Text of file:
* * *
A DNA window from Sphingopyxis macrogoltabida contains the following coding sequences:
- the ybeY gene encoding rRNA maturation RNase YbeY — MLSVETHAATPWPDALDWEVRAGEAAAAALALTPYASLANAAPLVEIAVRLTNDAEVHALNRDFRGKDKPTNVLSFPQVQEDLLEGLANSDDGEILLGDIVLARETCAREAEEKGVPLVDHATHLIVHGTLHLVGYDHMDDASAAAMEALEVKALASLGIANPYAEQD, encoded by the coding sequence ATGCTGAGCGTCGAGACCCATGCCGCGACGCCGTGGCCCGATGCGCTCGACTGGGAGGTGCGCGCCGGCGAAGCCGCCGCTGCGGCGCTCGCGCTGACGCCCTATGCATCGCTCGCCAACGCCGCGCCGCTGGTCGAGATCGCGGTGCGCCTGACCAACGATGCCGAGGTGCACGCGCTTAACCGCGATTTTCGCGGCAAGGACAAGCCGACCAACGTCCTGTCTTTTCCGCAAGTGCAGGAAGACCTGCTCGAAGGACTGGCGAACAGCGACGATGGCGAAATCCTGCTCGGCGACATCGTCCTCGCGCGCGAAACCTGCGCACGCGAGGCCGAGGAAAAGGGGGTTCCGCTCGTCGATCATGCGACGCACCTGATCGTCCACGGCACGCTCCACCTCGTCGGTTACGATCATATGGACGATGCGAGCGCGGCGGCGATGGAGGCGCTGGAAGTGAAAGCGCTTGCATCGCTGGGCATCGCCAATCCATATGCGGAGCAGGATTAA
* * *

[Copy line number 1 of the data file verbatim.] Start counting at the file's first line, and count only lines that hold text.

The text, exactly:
A DNA window from Sphingopyxis macrogoltabida contains the following coding sequences: